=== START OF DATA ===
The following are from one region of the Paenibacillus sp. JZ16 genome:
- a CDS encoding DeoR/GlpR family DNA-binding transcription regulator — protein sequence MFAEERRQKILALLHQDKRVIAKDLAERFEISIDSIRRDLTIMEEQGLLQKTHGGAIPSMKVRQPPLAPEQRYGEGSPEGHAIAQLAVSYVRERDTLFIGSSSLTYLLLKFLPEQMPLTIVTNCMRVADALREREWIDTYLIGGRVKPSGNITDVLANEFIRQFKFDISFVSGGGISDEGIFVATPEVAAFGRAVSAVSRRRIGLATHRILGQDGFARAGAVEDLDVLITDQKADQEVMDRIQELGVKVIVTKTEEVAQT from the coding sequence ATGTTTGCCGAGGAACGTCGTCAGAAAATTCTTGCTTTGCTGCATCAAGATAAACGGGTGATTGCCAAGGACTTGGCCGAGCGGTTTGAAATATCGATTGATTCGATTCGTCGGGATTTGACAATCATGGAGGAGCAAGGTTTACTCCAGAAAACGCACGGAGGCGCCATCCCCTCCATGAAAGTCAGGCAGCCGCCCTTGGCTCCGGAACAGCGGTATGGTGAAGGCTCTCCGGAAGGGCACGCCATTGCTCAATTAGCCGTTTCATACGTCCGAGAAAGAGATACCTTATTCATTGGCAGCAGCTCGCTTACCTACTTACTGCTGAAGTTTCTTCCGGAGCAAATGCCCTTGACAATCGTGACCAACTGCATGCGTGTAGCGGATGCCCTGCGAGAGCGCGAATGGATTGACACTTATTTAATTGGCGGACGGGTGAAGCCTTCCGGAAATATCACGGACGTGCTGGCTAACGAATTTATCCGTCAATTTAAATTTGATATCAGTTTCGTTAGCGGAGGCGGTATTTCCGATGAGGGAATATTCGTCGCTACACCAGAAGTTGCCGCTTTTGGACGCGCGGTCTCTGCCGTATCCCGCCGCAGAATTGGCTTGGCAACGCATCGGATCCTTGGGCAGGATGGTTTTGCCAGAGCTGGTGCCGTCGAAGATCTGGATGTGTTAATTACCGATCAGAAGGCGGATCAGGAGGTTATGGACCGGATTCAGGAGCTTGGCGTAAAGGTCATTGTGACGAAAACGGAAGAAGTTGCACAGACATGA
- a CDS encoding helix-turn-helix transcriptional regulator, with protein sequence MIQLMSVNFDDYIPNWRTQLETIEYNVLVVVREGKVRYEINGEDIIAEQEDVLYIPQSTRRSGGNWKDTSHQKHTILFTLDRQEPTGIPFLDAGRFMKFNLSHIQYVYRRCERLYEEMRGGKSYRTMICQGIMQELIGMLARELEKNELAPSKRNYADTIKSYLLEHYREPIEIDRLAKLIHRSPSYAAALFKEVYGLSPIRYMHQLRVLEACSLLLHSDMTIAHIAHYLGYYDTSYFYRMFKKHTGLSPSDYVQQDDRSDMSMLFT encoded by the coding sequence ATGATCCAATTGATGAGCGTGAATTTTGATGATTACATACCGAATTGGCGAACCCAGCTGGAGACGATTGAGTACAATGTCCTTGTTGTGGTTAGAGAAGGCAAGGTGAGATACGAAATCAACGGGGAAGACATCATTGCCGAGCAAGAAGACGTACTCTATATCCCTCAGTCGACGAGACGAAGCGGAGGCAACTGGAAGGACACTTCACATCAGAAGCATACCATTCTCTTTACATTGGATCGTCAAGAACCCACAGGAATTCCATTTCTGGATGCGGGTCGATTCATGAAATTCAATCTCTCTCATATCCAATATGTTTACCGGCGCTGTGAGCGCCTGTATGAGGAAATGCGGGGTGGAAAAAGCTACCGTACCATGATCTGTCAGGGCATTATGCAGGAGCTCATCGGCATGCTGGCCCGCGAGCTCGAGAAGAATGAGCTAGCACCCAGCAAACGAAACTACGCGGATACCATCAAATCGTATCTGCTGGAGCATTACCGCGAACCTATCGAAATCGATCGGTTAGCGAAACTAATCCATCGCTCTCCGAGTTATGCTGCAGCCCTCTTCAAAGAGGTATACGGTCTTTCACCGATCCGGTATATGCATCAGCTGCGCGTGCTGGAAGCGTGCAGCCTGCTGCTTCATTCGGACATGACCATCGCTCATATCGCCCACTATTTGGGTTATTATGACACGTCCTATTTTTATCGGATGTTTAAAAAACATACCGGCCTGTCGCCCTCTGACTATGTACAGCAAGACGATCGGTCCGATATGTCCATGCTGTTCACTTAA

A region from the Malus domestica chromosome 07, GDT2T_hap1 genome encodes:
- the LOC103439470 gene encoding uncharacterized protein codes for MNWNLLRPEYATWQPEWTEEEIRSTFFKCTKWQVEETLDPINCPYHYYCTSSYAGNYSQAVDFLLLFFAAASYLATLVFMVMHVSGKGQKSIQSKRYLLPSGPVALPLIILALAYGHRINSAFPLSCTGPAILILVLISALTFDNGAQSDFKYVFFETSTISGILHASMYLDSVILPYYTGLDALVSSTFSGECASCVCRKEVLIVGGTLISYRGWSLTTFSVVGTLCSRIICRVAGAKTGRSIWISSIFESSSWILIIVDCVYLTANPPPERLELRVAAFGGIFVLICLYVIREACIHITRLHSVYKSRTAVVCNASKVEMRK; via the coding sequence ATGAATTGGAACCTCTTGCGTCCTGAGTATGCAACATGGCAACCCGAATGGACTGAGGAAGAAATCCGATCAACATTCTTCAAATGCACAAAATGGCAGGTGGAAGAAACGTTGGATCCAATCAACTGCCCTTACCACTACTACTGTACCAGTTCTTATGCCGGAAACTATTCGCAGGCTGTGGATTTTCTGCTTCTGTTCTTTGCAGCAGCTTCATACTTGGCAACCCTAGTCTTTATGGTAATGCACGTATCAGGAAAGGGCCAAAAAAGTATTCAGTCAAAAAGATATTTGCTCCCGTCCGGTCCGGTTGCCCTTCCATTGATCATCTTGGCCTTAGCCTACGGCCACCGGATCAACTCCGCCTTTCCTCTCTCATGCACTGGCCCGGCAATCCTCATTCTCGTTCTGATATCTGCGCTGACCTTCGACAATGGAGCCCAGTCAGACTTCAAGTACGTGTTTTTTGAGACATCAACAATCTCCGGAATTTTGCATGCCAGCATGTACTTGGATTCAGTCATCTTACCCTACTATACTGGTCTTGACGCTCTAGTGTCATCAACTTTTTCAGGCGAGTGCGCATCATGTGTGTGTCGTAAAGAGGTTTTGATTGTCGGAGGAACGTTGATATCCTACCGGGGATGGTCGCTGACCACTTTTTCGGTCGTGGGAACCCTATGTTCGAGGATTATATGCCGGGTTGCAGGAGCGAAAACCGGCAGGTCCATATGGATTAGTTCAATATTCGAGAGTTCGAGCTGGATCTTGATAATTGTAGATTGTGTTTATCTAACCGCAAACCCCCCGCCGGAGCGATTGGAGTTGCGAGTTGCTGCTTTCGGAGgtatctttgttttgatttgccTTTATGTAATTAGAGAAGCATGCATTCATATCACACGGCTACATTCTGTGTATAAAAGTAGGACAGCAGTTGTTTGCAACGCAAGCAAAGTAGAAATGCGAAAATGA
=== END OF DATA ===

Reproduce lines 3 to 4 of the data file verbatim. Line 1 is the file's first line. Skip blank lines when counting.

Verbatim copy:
- a CDS encoding helix-turn-helix transcriptional regulator, with protein sequence MIQLMSVNFDDYIPNWRTQLETIEYNVLVVVREGKVRYEINGEDIIAEQEDVLYIPQSTRRSGGNWKDTSHQKHTILFTLDRQEPTGIPFLDAGRFMKFNLSHIQYVYRRCERLYEEMRGGKSYRTMICQGIMQELIGMLARELEKNELAPSKRNYADTIKSYLLEHYREPIEIDRLAKLIHRSPSYAAALFKEVYGLSPIRYMHQLRVLEACSLLLHSDMTIAHIAHYLGYYDTSYFYRMFKKHTGLSPSDYVQQDDRSDMSMLFT encoded by the coding sequence ATGATCCAATTGATGAGCGTGAATTTTGATGATTACATACCGAATTGGCGAACCCAGCTGGAGACGATTGAGTACAATGTCCTTGTTGTGGTTAGAGAAGGCAAGGTGAGATACGAAATCAACGGGGAAGACATCATTGCCGAGCAAGAAGACGTACTCTATATCCCTCAGTCGACGAGACGAAGCGGAGGCAACTGGAAGGACACTTCACATCAGAAGCATACCATTCTCTTTACATTGGATCGTCAAGAACCCACAGGAATTCCATTTCTGGATGCGGGTCGATTCATGAAATTCAATCTCTCTCATATCCAATATGTTTACCGGCGCTGTGAGCGCCTGTATGAGGAAATGCGGGGTGGAAAAAGCTACCGTACCATGATCTGTCAGGGCATTATGCAGGAGCTCATCGGCATGCTGGCCCGCGAGCTCGAGAAGAATGAGCTAGCACCCAGCAAACGAAACTACGCGGATACCATCAAATCGTATCTGCTGGAGCATTACCGCGAACCTATCGAAATCGATCGGTTAGCGAAACTAATCCATCGCTCTCCGAGTTATGCTGCAGCCCTCTTCAAAGAGGTATACGGTCTTTCACCGATCCGGTATATGCATCAGCTGCGCGTGCTGGAAGCGTGCAGCCTGCTGCTTCATTCGGACATGACCATCGCTCATATCGCCCACTATTTGGGTTATTATGACACGTCCTATTTTTATCGGATGTTTAAAAAACATACCGGCCTGTCGCCCTCTGACTATGTACAGCAAGACGATCGGTCCGATATGTCCATGCTGTTCACTTAA

A region from the Malus domestica chromosome 07, GDT2T_hap1 genome encodes: